LONDON, Aug 23 (Reuters) - ETF Securities, a pioneer of exchange traded funds (ETF) as a tool for investors to buy into gold at a time when prices were rising, offered to let them swap shares for coins subject to a fee charged by Britain’s Royal Mint.
The fund provider teamed up with the Royal Mint to offer retail investors a chance to exchange shares in its gold-backed ETF for the mint’s Sovereign or Britannia bullion coins, it said in a statement on Friday.
“These are coins coming from a government-backed organisation and alleviate some concerns that investors may have, like ‘how do we know there is gold in your vaults?',” Frank Spiteri, head of retail distribution strategy at ETF Securities, said.
“There’s also a tax advantage because gold coins...are capital-gains-tax free for UK residents and shares are not.”
The offer is chiefly designed to allow retail investors to redeem smaller amount of their holdings in exchange for physical metal than before, when they could only sell holdings equivalent to the value of entire 400-ounce gold bars.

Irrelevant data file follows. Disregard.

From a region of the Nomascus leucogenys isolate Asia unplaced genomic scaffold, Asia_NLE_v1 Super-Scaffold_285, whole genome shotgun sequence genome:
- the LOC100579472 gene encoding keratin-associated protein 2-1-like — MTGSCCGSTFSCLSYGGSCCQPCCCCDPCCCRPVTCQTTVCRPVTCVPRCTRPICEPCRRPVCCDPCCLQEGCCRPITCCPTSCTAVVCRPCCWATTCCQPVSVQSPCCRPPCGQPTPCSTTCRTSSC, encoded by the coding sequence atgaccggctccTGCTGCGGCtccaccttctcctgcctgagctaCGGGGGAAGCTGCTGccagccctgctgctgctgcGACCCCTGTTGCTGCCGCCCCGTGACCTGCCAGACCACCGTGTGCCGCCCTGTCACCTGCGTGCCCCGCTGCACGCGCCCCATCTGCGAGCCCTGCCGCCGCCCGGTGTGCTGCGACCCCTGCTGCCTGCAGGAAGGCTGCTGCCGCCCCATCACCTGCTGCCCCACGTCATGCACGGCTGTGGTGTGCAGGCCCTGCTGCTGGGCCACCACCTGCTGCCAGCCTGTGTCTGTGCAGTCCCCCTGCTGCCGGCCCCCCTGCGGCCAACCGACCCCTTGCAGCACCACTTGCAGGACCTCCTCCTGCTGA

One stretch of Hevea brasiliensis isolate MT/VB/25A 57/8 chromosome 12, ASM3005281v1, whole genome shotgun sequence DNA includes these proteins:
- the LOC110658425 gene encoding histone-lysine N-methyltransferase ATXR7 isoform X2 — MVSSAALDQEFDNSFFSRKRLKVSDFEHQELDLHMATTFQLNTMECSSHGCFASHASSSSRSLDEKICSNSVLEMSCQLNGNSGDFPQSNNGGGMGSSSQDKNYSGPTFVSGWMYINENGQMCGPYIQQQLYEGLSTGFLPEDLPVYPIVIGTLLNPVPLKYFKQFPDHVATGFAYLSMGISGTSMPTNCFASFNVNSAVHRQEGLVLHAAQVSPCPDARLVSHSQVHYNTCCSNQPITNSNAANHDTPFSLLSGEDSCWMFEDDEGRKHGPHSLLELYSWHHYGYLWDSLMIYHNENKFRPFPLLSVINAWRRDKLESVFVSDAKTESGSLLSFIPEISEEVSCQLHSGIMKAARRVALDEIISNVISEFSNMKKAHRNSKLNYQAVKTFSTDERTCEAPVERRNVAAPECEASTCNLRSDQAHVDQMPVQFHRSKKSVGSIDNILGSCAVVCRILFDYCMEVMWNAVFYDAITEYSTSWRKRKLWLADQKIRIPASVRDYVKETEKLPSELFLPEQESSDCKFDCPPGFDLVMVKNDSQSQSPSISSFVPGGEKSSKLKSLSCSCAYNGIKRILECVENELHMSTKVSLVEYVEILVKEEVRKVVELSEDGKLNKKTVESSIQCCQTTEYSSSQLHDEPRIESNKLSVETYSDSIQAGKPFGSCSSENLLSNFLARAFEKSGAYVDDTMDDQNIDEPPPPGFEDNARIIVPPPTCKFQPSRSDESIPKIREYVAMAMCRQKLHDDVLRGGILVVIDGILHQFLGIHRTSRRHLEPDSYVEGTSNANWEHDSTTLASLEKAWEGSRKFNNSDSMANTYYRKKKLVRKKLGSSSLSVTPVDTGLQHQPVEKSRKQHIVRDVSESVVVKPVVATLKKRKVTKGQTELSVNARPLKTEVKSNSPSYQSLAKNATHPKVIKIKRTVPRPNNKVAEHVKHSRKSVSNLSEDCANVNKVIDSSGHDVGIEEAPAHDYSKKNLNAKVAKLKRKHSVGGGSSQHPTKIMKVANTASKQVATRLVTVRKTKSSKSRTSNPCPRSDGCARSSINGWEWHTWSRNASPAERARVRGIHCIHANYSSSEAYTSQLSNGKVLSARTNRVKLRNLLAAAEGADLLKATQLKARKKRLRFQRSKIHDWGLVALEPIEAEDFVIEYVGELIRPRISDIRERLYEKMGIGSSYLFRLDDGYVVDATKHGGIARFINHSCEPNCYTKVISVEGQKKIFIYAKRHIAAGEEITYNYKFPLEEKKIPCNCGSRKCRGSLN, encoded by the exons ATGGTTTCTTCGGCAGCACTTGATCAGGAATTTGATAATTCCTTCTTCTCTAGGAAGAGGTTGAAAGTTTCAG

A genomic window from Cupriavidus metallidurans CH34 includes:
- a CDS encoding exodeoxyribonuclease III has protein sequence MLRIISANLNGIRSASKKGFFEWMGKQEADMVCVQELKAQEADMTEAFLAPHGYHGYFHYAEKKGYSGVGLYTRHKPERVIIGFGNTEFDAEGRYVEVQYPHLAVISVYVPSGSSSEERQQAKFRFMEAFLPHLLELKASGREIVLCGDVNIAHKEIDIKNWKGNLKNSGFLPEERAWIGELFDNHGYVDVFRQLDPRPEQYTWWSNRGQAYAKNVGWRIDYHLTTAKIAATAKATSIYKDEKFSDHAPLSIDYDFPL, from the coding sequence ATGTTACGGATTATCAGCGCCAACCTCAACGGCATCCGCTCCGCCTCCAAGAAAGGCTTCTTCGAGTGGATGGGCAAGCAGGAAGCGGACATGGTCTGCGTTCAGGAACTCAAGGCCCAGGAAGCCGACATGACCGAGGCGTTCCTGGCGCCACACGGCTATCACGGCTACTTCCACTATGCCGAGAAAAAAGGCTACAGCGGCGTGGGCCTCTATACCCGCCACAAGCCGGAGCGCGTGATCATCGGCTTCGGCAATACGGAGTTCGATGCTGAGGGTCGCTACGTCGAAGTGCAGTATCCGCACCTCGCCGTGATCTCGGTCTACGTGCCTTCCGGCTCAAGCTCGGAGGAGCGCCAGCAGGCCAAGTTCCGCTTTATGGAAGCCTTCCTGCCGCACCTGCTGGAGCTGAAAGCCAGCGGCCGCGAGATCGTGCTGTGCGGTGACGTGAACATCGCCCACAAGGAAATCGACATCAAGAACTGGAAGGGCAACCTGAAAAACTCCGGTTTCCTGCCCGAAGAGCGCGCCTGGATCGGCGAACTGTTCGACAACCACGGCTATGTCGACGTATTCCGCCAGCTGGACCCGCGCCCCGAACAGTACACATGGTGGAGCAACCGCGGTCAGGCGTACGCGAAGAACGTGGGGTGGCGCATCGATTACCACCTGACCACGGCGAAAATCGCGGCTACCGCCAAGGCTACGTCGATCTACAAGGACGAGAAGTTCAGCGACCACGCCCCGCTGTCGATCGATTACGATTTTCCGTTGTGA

“There wasn’t a minimum redemption amount but the value of a whole gold bar was the minimum ... (and) a $750 redemption fee would apply in exchange for cash,” Spiteri said.
UK-based ETF Securities launched its gold ETF Gold Bullion Securities (GBS) in 2004. The product, listed on the London Stock Exchange (LSE), is backed by bars held in vaults by HSBC Bank USA, which acts as custodian, with $4.6 billion of assets under management.
The Royal Mint applies a 4.5 percent fee for exchange of gold coins for the securities.
According to a calculator based on price, the minimum number of gold bullion securities that investors could exchange for 10 Britannia coins as of Friday was 109, and for 25 Sovereign coins it was 64. ()
Gold holdings in global ETFs have sharply fallen since the start of the year, posting net outflows for the first time since inception in 2003 at around 600 tonnes so far, as gold prices dropped below $1,200 an ounce for the first time in two years.
Lower metal prices have made gold more affordable, prompting a sharp increase in physical demand for bullion coins and bars to 900 tonnes in the first six months of the year, compared to 630 tonnes in the first half of 2012, according to World Gold Council data.